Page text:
"Future automotive applications need incredibly more computing power"

December 12, 2013 // By Christoph Hammerschmidt
These days, the Autosar (Automotive Open System Architecture) development partnership celebrates its tenth anniversary. Launched with the goal to reduce the complexity of the heterogeneous software landscape within cars, the initiative gained much support throughout the industry - today, practically every major OEM and tier one in Europe, Japan und the US is member in the Autosar group. Nevertheless, the initiative also attracted critics, mainly for its version policy which some members found a bit confusing. EE Times Europe asked Autosar deputy speaker Simon Fürst to reflect what has been achieved - and to look a little bit into the crystal ball.

Q: EE Times Europe : How far has Autosar reached maturity, what is the current status?

Simon Fürst : Today, the Autosar environment is standard for vehicles currently under development. In two to three years Autosar-equipped vehicles will hit the streets in large quantities. This was our first major goal, and we have reached it.

Q: EE Times Europe : Currently, release 4.1 is the most recent version. Will the releases 3.x - which are still in widespread use - now be phased out?

Fürst: The Autosar release life cycle policy always provides for two major releases that will be maintained concurrently. This has been agreed upon in 2012 by all Autosar Core Partners. Currently, these two releases are 3.2 and 4.1. The latter will be further developed, while 3.2 is being supported, and bug fixes are provided. According to this scheme, release 3.2 will be phased out as soon as the development for release 5.0 will start. But currently there are no plans to do so.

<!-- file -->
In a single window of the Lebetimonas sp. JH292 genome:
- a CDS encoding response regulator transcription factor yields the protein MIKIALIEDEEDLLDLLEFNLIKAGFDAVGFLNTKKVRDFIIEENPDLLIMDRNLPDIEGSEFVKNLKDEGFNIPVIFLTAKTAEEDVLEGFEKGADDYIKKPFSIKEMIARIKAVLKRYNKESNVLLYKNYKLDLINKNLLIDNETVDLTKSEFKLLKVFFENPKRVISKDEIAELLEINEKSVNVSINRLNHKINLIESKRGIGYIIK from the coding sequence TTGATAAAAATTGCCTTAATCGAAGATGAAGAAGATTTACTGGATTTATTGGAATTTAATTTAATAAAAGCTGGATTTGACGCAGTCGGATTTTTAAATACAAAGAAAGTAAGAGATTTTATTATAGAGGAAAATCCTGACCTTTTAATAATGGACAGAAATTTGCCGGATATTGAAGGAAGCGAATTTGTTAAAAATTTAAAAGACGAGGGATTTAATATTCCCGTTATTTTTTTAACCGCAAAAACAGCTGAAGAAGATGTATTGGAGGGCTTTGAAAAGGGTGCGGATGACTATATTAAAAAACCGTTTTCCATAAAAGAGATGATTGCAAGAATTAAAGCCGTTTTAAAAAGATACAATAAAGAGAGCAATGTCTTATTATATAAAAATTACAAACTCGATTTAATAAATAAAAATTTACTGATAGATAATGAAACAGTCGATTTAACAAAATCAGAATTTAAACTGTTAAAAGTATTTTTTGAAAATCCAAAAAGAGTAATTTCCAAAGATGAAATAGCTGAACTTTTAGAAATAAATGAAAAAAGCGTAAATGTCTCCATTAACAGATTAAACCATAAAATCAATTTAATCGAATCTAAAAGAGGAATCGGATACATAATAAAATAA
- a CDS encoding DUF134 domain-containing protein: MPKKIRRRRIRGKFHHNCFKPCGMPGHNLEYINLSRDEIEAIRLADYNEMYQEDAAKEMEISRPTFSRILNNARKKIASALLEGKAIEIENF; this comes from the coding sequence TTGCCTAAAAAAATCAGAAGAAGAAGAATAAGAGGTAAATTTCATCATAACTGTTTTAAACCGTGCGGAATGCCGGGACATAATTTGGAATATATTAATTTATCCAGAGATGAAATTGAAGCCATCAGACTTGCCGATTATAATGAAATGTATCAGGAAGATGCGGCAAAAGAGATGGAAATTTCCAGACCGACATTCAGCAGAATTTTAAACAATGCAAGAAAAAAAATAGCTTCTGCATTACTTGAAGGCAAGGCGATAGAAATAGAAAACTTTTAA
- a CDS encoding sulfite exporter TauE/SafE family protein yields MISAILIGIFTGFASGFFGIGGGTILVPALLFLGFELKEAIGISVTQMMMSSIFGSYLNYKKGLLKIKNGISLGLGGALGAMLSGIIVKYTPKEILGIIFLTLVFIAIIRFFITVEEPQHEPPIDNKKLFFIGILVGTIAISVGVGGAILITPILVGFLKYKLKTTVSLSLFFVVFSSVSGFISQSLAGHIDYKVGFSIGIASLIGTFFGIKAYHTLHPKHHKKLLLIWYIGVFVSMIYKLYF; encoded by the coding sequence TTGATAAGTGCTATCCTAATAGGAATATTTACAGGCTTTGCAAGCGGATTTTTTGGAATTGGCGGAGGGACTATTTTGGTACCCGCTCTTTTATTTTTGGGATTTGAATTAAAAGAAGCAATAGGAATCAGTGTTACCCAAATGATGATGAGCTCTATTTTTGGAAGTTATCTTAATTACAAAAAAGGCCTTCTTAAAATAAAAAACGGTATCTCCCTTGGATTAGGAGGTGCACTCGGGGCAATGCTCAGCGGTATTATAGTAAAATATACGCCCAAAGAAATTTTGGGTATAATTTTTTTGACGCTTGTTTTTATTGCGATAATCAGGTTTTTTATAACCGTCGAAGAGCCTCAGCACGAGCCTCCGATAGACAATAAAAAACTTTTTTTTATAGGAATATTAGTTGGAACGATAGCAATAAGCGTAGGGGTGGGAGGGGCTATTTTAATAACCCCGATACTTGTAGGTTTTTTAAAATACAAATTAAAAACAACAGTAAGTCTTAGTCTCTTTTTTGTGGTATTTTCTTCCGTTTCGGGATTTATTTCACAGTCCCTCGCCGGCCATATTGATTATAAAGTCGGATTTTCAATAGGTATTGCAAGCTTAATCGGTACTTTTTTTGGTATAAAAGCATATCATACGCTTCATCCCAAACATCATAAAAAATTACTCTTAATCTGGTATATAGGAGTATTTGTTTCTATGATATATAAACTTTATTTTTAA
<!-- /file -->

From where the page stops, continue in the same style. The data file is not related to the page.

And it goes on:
Simon Fürst, Autosar Deputy speaker and General Manager for Software Architecture and Platform Software at BMW: "Autosar provides an infrastructure that supports very many standards"

Q: EE Times Europe
: The feedback we receive from developers suggests that Autosar is a moving target - a rather confusing situation.

Fürst: This confusion has already been settled through our release life cycle policy. But Autosar is a software infrastructure, and infrastructures always have to take into account that the user requirements are subject to evolution. The same holds true for the hardware that runs the Autosar software. Both are developing continuously.

If you don't go forward you go backwards. In particular the hardware available to automotive electronics developers is evolving at rapid pace; today, multicore processors with very much higher computing power than ever before are available. In the future, the OEMs will integrate multiple controller functions onto one platform which is more